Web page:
The Di Canio Factor

Posted by Kevin Hughes

Paolo Di Canio Aston Villa v West Ham PA PhotosSince becoming a manager with Swindon, Paolo Di Canio has retained the charisma that characterised his playing career

A team in form, a partisan home crowd, an opposition manager who does 'up for it' like no other, and the media sniffing for blood. Welcome to the next round of the Captital One Cup, Villa, and the skiddiest of banana skins that is a trip to Swindon Town. The next 90 minutes could be most unpleasant; at the very least, they'll certainly be eventful.

What do I know of Swindon? Hand on heart, not a great deal. I know they have former Villa striker James Collins in their squad, one of those promising young players who didn't quite get the run of the ball and the breaks to get into the senior set-up. I saw Collins a few times in pre-season friendlies, a bustling, physical type of centre-forward who couldn't, and was perhaps never likely to, dislodge the likes of John Carew and Emile Heskey and force his way into the first team. Nevertheless, I can see why he'd be an asset in League One.

Anything else I know about Swindon is dwarfed by their manager. Paolo Di Canio. Everyone knows Di Canio. As is the way of things when a high-profile player turns coach, and takes charge of a club in the Football League, the focus is on that man. Before Di Canio, there was Swindon Town - the days of Glenn Hoddle guiding them into the Premier League are still vivid enough - and when, one day, Di Canio moves on, there will still be a Swindon Town. But for now, it's fair to say Di Canio rather dominates the Swindon story.

His transference from player to coach has been fascinating to watch. If you know anything of Di Canio the player, you'll know the extravagant brilliance of his football, and the utter eccentricity, on occasions, of his behaviour. He could be a world-class performer and an absolute firecracker, simmering and waiting to explode; there was never a dull moment watching the Italian in action.

Di Canio is now 44 years old, still young in managerial terms, but you might think coaching has tamed him. Not exactly. His character traits don't seem to have changed a great deal. The fire is still there, the idiosyncrasies, the hot-headed, impulsive reactions. Last season, he famously clashed with his own striker, Leon Clarke, during a League Cup tie against Southampton. This season, he labelled goalkeeper Wes Foderingham the worst professional ever (the pair have since reconciled and Foderingham is back in the team). Against Coventry, earlier this season, Di Canio went on a furious, air-kicking routine on the touchline.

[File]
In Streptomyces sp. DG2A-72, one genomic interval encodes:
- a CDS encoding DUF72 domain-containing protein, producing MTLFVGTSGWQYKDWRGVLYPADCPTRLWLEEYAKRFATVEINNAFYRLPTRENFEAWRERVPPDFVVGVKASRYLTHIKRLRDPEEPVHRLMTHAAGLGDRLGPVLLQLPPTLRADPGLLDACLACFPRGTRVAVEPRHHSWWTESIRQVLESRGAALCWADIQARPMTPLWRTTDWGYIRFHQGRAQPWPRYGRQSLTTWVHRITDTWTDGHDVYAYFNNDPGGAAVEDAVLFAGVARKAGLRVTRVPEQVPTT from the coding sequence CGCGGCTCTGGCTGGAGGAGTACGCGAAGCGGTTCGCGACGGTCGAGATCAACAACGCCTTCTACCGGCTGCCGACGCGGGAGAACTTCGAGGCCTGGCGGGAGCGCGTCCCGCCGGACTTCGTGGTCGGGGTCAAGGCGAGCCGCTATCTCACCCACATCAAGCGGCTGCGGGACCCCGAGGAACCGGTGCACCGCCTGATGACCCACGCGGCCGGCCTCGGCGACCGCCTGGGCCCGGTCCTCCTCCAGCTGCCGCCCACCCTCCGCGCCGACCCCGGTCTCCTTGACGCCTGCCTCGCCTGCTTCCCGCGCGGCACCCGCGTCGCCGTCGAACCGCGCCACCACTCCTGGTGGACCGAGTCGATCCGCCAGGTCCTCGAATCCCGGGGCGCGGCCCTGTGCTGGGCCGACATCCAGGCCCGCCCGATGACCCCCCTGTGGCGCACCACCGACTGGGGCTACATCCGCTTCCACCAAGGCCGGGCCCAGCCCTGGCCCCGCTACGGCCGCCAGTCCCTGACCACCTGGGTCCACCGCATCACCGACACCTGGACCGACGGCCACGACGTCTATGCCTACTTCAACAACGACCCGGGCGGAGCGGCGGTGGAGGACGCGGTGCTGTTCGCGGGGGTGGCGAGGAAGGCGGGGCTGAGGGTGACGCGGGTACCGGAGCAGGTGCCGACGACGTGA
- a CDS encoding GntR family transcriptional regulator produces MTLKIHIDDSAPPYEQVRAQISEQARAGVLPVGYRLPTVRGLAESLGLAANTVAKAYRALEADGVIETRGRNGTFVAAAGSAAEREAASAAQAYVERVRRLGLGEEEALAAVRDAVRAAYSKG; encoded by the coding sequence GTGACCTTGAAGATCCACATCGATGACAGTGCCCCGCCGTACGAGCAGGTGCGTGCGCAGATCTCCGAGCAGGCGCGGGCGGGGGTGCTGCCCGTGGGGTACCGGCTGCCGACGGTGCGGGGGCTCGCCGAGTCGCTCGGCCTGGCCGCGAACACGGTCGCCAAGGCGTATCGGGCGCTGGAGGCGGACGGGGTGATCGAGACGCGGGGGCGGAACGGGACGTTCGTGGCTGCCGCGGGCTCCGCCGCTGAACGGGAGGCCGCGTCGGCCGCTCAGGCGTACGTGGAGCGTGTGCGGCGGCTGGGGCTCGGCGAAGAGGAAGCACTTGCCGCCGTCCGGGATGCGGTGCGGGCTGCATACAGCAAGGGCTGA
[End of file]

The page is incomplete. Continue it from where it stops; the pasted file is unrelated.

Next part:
And his discussions with the media have been hilarious. He's talked about coaching England one day. He's remarked that he's "not God, but a very good manager". He's pondered beating Villa, and decided that it would be "better than having sex with Madonna". Being a journalist and covering Swindon's matches must be some experience - comedy gold coming from the manager's mouth every week.

All of this is good fun for the neutral to observe, but it masks what Di Canio the coach is actually achieving with his Swindon team. Which is impressive. Saturday's 4-0 win at Stevenage was pretty spectacular, especially when you consider that Di Canio had taken the bold step of resting a few regulars in preparation for the Villa match. That victory put Swindon in 7th position, just below the play-off positions. It was their seventh win from 15 league games.

Their performances in the League Cup have been equally strong and should serve sufficient warning to anyone connected with Villa who might underestimate the League One side. Swindon sent Premier League Stoke out, before beating Championship club Burnley. Decent scalps. Villa have no right to expect a straightforward encounter at the County Ground.

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